The Genetic Compatibility Test is a test that allows us to identify in future parents the presence of disease-causing genes that could be transmitted to their children.
Cell-free foetal DNA blood tests are the most complete non-invasive prenatal tests that exist. They detect the presence of anomalies of chromosomes 21, 18 and 13 (Down, Edwards and Patau syndromes) and the most common anomalies generated by the sex chromosomes (X and Y).
The Preimplantation Genetic Test (PGT) detects and prevents the transmission to the offspring of serious diseases caused by genetic and chromosomal alterations in embryos, before their implantation, to ensure that children are born free of hereditary diseases.
ICSI (Intracytoplasmic Sperm Injection) is an assisted reproduction technique used as part of an IVF (in vitro fertilisation) treatment. It enables couples in which the man has been diagnosed with fertility issues to have a child of their own. The semen is provided in a sample or a testicular biopsy – if necessary. Embryologists individually select the best sperm, which is subsequently used to fertilise the eggs.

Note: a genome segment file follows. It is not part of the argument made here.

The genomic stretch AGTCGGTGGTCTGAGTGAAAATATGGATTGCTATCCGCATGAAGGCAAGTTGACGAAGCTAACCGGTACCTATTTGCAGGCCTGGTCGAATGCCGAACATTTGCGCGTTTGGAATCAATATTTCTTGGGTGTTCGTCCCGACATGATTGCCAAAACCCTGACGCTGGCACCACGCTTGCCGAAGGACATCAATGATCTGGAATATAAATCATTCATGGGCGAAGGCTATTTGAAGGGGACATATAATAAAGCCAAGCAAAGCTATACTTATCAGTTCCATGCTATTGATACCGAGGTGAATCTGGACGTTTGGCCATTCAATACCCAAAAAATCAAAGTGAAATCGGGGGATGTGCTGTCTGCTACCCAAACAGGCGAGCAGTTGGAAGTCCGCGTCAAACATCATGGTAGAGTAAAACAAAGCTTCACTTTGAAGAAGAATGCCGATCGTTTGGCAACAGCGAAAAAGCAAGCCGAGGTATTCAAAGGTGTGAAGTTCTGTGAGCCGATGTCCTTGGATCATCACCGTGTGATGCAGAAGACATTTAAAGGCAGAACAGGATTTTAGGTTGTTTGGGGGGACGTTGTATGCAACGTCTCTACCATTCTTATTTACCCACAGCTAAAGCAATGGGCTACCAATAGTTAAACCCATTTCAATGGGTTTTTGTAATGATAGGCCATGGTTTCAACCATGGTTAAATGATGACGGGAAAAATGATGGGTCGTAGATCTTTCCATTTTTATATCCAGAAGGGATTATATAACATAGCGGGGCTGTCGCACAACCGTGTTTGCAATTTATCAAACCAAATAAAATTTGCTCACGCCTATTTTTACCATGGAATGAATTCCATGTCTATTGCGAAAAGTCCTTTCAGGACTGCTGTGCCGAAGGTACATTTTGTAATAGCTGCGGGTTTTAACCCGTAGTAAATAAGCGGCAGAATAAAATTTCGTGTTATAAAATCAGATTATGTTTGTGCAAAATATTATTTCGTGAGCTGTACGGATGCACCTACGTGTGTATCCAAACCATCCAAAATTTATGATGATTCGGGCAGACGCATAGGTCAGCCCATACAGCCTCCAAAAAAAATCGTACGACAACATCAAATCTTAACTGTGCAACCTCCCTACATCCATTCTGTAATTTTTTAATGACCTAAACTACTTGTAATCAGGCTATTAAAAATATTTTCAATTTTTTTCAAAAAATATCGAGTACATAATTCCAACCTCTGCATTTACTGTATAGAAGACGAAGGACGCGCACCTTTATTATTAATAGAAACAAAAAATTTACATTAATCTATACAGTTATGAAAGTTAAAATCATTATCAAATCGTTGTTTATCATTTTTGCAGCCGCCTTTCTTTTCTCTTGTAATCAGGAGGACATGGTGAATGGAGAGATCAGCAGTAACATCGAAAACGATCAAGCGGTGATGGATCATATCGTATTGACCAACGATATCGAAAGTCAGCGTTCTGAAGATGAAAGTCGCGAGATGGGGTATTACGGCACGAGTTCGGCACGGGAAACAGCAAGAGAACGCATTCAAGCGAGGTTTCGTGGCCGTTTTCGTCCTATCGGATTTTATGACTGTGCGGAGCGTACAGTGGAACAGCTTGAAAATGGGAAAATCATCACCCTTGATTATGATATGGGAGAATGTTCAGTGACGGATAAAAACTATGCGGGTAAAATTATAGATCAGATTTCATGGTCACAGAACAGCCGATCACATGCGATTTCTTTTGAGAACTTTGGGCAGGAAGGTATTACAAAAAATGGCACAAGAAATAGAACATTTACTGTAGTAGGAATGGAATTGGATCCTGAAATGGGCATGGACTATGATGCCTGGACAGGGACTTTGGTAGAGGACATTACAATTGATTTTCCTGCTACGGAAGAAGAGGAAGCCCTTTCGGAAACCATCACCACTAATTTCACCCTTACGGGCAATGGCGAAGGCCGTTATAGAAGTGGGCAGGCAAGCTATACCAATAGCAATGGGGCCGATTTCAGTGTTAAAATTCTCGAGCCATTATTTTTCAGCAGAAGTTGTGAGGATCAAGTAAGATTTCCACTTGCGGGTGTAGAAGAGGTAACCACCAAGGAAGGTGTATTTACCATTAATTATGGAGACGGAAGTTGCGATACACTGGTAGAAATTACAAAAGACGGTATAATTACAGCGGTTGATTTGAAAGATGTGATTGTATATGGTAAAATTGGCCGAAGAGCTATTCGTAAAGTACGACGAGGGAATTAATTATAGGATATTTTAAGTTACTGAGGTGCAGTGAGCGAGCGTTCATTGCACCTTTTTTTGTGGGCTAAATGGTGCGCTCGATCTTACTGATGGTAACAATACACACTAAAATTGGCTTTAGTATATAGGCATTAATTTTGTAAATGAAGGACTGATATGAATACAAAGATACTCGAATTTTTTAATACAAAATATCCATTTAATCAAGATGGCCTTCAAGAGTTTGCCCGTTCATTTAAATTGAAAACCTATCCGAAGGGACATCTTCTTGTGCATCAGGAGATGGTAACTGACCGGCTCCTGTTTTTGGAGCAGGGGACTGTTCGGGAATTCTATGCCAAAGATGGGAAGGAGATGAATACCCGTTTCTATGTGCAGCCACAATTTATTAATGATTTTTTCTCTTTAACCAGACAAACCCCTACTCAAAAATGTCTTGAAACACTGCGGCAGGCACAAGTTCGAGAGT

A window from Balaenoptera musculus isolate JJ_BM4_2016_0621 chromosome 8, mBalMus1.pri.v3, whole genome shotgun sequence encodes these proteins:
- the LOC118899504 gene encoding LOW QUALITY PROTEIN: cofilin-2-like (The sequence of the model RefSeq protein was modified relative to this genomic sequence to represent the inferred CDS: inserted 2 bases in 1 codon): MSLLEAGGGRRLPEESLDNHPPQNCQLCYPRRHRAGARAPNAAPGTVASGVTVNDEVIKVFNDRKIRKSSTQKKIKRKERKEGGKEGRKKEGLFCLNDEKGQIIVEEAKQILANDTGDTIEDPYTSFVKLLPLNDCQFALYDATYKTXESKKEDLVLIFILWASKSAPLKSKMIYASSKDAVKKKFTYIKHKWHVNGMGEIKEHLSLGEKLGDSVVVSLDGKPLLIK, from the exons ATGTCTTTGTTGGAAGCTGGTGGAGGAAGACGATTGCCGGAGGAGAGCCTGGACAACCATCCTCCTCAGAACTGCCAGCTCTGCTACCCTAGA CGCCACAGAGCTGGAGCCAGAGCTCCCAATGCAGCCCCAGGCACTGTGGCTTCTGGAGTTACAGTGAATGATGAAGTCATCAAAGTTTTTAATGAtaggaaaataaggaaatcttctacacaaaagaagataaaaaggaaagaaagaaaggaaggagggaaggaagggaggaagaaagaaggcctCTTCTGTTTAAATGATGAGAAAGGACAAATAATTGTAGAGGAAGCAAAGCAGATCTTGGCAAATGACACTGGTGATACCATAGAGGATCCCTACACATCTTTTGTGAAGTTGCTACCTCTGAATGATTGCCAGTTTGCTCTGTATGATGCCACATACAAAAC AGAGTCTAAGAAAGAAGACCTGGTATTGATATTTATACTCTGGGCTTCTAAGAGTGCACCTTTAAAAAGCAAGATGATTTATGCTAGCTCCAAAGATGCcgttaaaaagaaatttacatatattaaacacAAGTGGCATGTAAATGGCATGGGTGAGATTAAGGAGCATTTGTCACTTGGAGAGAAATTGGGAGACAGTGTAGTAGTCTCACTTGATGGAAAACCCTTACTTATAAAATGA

Egg donation is the process whereby a woman uses the eggs from a donor in order to have their own child. The donor’s eggs are fertilised with sperm, usually from the woman’s partner, to produce embryos. These are then transferred into the womb, making pregnancy possible.
Fertility preservation involves freezing and storing eggs, sperm, or embryos. Techniques for preserving fertility offer women the choice of when to become a mother. These treatments can also be used to ensure patients are able to have children after completing treatments for cancer that may affect their fertility.